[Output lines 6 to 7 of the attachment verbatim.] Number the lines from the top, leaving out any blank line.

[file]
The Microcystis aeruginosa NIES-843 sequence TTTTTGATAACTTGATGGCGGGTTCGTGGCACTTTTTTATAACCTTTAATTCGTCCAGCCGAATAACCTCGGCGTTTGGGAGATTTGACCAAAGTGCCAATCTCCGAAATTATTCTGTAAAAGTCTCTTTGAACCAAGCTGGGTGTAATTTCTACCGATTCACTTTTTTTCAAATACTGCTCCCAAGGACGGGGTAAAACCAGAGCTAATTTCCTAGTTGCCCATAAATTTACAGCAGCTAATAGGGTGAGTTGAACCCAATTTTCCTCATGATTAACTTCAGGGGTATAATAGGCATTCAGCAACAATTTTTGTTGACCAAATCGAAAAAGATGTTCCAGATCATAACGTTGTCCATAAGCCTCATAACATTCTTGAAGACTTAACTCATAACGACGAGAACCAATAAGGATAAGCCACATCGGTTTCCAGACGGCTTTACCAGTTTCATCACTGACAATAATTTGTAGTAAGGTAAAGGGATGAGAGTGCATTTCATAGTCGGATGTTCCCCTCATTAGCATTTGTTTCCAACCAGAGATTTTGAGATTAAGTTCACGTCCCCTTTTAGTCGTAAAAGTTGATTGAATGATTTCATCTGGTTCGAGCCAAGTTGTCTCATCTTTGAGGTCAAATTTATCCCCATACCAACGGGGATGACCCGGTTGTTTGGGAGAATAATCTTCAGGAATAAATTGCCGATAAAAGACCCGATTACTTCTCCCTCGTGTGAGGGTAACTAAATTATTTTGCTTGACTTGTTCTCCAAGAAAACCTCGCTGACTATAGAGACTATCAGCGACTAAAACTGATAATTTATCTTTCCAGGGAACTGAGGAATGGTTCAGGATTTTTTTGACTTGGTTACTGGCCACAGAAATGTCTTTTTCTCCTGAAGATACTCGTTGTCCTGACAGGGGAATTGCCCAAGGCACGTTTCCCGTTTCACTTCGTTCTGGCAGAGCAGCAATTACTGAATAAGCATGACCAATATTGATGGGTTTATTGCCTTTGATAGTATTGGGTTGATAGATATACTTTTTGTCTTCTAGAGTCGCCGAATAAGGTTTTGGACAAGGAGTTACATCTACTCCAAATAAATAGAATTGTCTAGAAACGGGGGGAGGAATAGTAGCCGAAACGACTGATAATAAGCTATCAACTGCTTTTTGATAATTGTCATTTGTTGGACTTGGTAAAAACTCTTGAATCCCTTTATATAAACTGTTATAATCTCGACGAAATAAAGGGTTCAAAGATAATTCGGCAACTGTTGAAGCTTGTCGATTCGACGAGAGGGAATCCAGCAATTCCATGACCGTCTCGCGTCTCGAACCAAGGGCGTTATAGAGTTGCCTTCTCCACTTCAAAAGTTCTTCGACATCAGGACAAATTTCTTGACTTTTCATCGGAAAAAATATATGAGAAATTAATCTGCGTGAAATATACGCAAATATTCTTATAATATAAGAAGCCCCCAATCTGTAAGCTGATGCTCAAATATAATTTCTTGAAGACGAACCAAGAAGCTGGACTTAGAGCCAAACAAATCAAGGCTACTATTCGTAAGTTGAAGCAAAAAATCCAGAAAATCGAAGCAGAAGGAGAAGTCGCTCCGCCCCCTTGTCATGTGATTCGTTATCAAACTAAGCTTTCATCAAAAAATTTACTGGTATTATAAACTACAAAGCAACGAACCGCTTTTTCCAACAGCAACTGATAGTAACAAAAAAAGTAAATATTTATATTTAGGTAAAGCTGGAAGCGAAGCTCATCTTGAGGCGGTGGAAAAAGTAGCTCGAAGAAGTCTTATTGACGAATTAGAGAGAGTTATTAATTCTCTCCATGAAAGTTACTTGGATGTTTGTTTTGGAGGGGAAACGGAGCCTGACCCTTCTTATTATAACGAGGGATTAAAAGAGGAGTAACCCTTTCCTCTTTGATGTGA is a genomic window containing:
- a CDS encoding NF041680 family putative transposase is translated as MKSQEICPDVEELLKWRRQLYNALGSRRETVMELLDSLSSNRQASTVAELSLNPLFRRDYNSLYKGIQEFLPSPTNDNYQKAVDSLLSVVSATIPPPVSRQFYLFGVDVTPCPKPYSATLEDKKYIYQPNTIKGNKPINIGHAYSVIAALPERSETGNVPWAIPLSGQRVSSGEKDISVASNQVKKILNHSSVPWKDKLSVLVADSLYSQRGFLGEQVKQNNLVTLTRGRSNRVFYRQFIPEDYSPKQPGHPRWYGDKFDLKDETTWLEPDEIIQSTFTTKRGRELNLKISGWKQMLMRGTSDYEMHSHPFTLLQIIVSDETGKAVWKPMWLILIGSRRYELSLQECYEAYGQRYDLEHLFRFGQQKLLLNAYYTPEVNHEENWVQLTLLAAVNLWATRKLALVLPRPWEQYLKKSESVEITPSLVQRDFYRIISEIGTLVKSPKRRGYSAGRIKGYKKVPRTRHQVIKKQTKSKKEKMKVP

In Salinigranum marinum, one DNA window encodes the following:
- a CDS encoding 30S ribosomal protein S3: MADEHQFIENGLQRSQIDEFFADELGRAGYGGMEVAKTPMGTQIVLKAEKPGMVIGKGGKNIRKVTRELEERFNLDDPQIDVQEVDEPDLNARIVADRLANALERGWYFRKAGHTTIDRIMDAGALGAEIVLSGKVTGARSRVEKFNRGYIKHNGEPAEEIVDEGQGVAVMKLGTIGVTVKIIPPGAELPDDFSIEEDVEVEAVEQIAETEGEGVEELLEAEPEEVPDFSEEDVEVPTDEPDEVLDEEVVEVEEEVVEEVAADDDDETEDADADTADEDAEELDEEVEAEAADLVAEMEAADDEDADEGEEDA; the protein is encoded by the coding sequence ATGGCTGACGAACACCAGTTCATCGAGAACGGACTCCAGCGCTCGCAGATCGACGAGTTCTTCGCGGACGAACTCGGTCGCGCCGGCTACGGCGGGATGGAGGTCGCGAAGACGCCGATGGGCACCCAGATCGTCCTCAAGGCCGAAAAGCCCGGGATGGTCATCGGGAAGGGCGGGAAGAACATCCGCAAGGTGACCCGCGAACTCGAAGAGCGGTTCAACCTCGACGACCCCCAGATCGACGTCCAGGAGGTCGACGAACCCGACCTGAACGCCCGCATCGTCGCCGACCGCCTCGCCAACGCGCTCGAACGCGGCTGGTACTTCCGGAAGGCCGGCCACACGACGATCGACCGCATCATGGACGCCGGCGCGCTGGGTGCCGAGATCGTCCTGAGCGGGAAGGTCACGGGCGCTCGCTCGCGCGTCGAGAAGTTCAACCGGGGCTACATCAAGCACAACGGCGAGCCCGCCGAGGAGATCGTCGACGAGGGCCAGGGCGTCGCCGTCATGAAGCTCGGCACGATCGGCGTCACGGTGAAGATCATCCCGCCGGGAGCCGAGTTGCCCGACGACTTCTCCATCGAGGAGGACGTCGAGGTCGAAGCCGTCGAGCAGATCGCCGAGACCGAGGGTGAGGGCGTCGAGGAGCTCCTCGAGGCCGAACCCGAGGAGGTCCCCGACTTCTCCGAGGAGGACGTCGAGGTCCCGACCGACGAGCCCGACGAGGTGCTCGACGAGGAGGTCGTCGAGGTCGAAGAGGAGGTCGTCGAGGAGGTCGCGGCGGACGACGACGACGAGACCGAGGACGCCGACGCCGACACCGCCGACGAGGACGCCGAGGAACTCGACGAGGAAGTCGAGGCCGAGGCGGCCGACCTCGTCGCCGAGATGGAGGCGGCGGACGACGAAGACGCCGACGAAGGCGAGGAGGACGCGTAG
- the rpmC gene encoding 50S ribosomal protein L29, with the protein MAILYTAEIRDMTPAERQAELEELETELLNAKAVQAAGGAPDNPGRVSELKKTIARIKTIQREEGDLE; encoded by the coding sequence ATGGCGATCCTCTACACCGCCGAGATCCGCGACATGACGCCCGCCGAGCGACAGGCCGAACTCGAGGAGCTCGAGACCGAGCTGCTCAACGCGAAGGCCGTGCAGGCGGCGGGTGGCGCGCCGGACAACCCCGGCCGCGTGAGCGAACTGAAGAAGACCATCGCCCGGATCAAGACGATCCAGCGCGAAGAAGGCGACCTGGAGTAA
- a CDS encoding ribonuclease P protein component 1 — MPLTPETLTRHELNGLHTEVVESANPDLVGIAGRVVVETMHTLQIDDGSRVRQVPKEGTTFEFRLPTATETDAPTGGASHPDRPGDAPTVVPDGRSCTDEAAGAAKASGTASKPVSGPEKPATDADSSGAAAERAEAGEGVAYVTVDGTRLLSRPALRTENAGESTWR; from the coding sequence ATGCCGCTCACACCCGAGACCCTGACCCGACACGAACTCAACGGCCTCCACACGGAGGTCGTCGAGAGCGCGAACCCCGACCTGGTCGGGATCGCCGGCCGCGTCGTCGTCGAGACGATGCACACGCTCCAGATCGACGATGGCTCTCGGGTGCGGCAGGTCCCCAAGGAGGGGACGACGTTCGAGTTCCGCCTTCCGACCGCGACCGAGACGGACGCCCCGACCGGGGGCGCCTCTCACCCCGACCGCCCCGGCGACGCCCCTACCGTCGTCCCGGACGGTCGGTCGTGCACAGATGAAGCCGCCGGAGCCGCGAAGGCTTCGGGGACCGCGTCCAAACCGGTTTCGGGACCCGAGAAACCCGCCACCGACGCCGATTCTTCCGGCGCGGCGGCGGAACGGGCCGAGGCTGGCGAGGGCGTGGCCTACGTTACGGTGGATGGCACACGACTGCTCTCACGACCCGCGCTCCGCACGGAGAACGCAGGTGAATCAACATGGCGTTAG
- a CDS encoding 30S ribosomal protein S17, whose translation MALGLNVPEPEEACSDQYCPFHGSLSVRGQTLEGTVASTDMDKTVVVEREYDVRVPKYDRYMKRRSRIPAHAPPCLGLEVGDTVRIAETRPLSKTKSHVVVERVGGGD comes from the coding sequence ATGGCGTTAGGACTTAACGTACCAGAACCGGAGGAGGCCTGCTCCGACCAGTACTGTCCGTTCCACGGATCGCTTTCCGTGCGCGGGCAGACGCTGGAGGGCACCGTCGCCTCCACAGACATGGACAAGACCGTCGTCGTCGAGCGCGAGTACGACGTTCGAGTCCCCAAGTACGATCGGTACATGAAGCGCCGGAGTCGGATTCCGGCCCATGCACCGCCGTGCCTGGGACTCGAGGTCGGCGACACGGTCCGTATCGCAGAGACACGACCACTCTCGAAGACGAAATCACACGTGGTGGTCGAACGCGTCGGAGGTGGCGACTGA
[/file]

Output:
- a CDS encoding ribonuclease P protein component 1 — MPLTPETLTRHELNGLHTEVVESANPDLVGIAGRVVVETMHTLQIDDGSRVRQVPKEGTTFEFRLPTATETDAPTGGASHPDRPGDAPTVVPDGRSCTDEAAGAAKASGTASKPVSGPEKPATDADSSGAAAERAEAGEGVAYVTVDGTRLLSRPALRTENAGESTWR; from the coding sequence ATGCCGCTCACACCCGAGACCCTGACCCGACACGAACTCAACGGCCTCCACACGGAGGTCGTCGAGAGCGCGAACCCCGACCTGGTCGGGATCGCCGGCCGCGTCGTCGTCGAGACGATGCACACGCTCCAGATCGACGATGGCTCTCGGGTGCGGCAGGTCCCCAAGGAGGGGACGACGTTCGAGTTCCGCCTTCCGACCGCGACCGAGACGGACGCCCCGACCGGGGGCGCCTCTCACCCCGACCGCCCCGGCGACGCCCCTACCGTCGTCCCGGACGGTCGGTCGTGCACAGATGAAGCCGCCGGAGCCGCGAAGGCTTCGGGGACCGCGTCCAAACCGGTTTCGGGACCCGAGAAACCCGCCACCGACGCCGATTCTTCCGGCGCGGCGGCGGAACGGGCCGAGGCTGGCGAGGGCGTGGCCTACGTTACGGTGGATGGCACACGACTGCTCTCACGACCCGCGCTCCGCACGGAGAACGCAGGTGAATCAACATGGCGTTAG
- a CDS encoding 30S ribosomal protein S17, whose translation MALGLNVPEPEEACSDQYCPFHGSLSVRGQTLEGTVASTDMDKTVVVEREYDVRVPKYDRYMKRRSRIPAHAPPCLGLEVGDTVRIAETRPLSKTKSHVVVERVGGGD comes from the coding sequence ATGGCGTTAGGACTTAACGTACCAGAACCGGAGGAGGCCTGCTCCGACCAGTACTGTCCGTTCCACGGATCGCTTTCCGTGCGCGGGCAGACGCTGGAGGGCACCGTCGCCTCCACAGACATGGACAAGACCGTCGTCGTCGAGCGCGAGTACGACGTTCGAGTCCCCAAGTACGATCGGTACATGAAGCGCCGGAGTCGGATTCCGGCCCATGCACCGCCGTGCCTGGGACTCGAGGTCGGCGACACGGTCCGTATCGCAGAGACACGACCACTCTCGAAGACGAAATCACACGTGGTGGTCGAACGCGTCGGAGGTGGCGACTGA